Energy and Infrastructure outlook
Oil prices have enjoyed a steady recovery from their lows and are at a level where there are attractive investment opportunities in the energy private equity market. Even more promising is the evidence of increasing demand for oil. If the economic recovery continues and further increases demand, energy prices may well experience additional improvement. A challenge in 2018 for energy markets is identifying quality private equity fund managers that can consistently generate attractive returns when the underlying value of their assets is highly dependent on a decidedly volatile commodity. In the infrastructure market, record levels of dry powder have led to increased competition for projects globally. As infrastructure tends to be at the lower end of the private equity return spectrum, significant increases in pricing could be detrimental to project yields. A challenge for infrastructure in 2018 is identifying assets that have the potential to generate attractive returns despite the higher entry prices.
During 2016, virtually everyone in the energy industry proclaimed that oil and gas prices would be “lower for longer.” However, by the end of that year the price of oil had doubled from its February lows — a 100% increase in 10 months! Clearly, consensus commodity price forecasts are almost always erroneous. Thus the challenge for energy investors in 2018: how can we profitably invest in a sector where asset values are likely to be impacted by volatile commodity prices? The keys to accomplishing this are sourcing, analyzing, and accessing fund managers who can successfully navigate industry cycles.
Sourcing and accessing top fund managers comes largely from many years of experience and deep immersion in private energy investing. Performing thorough due diligence is not dissimilar to analyzing managers in other alternative asset classes: careful review of the team, track record, strategy, competitive advantages, etc. But there are some additional factors that should be given particular attention.
One of those factors is over-confidence. Any fund manager that believes they can forecast oil and gas prices profitably should be regarded with suspicion. History shows it simply cannot be done. Instead, look for fund managers with a strategy to generate attractive returns apart from rising commodity prices.
Another factor is the use of leverage. The amount of leverage utilized must closely align with the risk profile of the strategy. Leverage must also be accompanied by the proper amount of hedging. Too much leverage and too little hedging are a deadly combination—and can destroy significant value—when commodity prices decline, as we saw in 2016. The best private energy managers do not avoid leverage completely, but they use it wisely and appropriately.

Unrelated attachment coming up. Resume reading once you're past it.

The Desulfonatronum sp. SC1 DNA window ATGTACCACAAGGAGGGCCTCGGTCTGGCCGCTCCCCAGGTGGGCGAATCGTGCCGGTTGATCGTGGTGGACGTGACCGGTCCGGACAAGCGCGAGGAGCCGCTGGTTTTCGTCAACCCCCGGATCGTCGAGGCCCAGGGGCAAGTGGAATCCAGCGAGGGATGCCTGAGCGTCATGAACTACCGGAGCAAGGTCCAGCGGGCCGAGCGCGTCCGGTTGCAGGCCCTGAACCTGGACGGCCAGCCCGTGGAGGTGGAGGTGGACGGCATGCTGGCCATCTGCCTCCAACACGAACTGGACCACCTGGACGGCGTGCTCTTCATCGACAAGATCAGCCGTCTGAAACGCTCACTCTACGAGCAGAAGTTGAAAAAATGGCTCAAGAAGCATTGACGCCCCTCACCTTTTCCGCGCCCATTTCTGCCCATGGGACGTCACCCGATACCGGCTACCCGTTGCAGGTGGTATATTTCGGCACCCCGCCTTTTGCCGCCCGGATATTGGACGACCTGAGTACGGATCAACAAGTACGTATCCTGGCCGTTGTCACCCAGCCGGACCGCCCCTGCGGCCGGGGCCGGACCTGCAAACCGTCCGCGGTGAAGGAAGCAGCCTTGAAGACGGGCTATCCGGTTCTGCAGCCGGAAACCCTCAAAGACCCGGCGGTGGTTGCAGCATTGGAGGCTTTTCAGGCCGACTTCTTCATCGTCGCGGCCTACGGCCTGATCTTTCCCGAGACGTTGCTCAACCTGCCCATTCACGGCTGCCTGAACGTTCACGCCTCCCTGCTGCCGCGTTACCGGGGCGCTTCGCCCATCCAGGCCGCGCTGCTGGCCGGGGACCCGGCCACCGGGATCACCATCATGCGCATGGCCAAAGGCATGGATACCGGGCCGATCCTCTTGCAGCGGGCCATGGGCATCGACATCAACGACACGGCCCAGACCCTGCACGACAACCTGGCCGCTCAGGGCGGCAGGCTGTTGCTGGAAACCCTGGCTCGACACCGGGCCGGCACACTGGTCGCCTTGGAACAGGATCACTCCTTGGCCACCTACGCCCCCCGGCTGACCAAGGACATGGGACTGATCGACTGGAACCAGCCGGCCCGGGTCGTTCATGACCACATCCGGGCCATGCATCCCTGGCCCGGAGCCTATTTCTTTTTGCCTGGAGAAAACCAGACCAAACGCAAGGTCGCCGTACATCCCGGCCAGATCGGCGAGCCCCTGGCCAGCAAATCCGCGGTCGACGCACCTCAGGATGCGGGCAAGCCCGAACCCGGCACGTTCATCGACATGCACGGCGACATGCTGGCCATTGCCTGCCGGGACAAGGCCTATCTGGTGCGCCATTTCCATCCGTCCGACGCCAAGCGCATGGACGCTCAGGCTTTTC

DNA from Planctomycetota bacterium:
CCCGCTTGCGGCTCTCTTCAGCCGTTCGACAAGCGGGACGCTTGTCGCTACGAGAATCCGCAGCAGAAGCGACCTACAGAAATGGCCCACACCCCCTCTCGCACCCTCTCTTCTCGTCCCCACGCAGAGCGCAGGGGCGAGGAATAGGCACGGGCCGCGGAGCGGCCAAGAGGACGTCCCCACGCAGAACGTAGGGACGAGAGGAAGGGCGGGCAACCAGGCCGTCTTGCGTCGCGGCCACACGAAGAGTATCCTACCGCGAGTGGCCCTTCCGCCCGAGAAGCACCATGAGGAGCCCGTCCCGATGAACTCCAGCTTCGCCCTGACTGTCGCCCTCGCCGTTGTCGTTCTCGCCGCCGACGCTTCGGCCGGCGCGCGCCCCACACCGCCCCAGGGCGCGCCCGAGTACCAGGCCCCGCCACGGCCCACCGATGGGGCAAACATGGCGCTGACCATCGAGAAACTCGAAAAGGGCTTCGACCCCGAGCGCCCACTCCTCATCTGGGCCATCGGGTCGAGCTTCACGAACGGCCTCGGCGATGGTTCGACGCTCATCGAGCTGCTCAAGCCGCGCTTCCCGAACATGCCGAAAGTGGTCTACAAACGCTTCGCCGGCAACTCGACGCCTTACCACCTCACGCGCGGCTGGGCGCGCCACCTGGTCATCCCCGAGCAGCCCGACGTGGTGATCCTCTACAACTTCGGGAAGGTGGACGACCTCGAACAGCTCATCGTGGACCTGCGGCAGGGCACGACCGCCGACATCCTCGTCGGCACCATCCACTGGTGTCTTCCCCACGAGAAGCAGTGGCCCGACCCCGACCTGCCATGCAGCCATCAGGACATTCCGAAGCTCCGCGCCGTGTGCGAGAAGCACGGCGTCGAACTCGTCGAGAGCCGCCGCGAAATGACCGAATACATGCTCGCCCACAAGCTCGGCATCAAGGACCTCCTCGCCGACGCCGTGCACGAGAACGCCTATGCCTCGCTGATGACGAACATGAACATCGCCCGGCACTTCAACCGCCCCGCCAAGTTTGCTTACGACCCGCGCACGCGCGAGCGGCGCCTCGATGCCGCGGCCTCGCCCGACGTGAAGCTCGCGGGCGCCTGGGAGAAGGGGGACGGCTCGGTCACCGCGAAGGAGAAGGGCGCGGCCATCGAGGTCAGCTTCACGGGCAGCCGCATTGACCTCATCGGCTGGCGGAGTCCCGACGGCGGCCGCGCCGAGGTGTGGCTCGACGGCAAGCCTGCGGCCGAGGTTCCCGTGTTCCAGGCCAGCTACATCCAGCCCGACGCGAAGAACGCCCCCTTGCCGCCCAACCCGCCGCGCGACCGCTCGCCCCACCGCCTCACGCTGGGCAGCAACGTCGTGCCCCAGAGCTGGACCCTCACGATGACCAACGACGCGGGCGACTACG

If the world-wide economic recovery continues—and signs are positive for that—energy prices should remain near or above current levels—resulting in the potential for strong returns for private energy investors.
In the infrastructure market, record levels of fund-raising and dry powder have led to strong competition for projects globally. This competition has resulted in higher asset prices and, therefore, lower expected returns going forward. The challenge for infrastructure investors in 2018 is to identify fund managers that have the potential to generate attractive returns despite the higher entry prices for many assets.
Core assets are widely considered to be fully valued—and, in this case, we believe the conventional wisdom is correct. Everything else being equal, increasing interest rates will also reduce the value of high-yielding core assets. Therefore, investors should consider boosting the value-add portion of their infrastructure portfolio. Fund managers that can acquire assets operating at less than optimal levels and then implement the necessary operational and technical improvements, can add significant value to their assets post-acquisition.
Investors should consider increasing
their allocation to greenfield projects.
Investors should also consider increasing their allocation to greenfield projects, which offer the potential for better returns. However, investors must select experienced managers that possess the ability to mitigate the risks associated with building new projects and then successfully transition them into operating assets.
Managers and investors are also stretching for returns by allocating more infrastructure dollars to emerging or frontier markets. We believe that, in most cases, this strategy is unlikely to be successful. The risks in such regions have generally been higher than anticipated, while returns have disappointed. We see no near-term catalyst or secular trend that would materially alter this high risk/low return dynamic going forward.
Energy and infrastructure hold significant opportunity for investors in the coming years. However, these asset classes are not unloved or out-of-favor, and investors cannot simply deploy capital indiscriminately into them and expect to generate attractive returns. Thus, it is important to determine the strategic role these asset classes can play in your institutional portfolio, source quality fund managers, and engage in thorough due diligence of opportunities to ensure that the energy and infrastructure components of the portfolio generate the appropriate returns commensurate with their risk levels.
Inquiries or comments concerning this article may be addressed to:
Jay Yoder, CFA
Pavilion Alternatives Group, LLC
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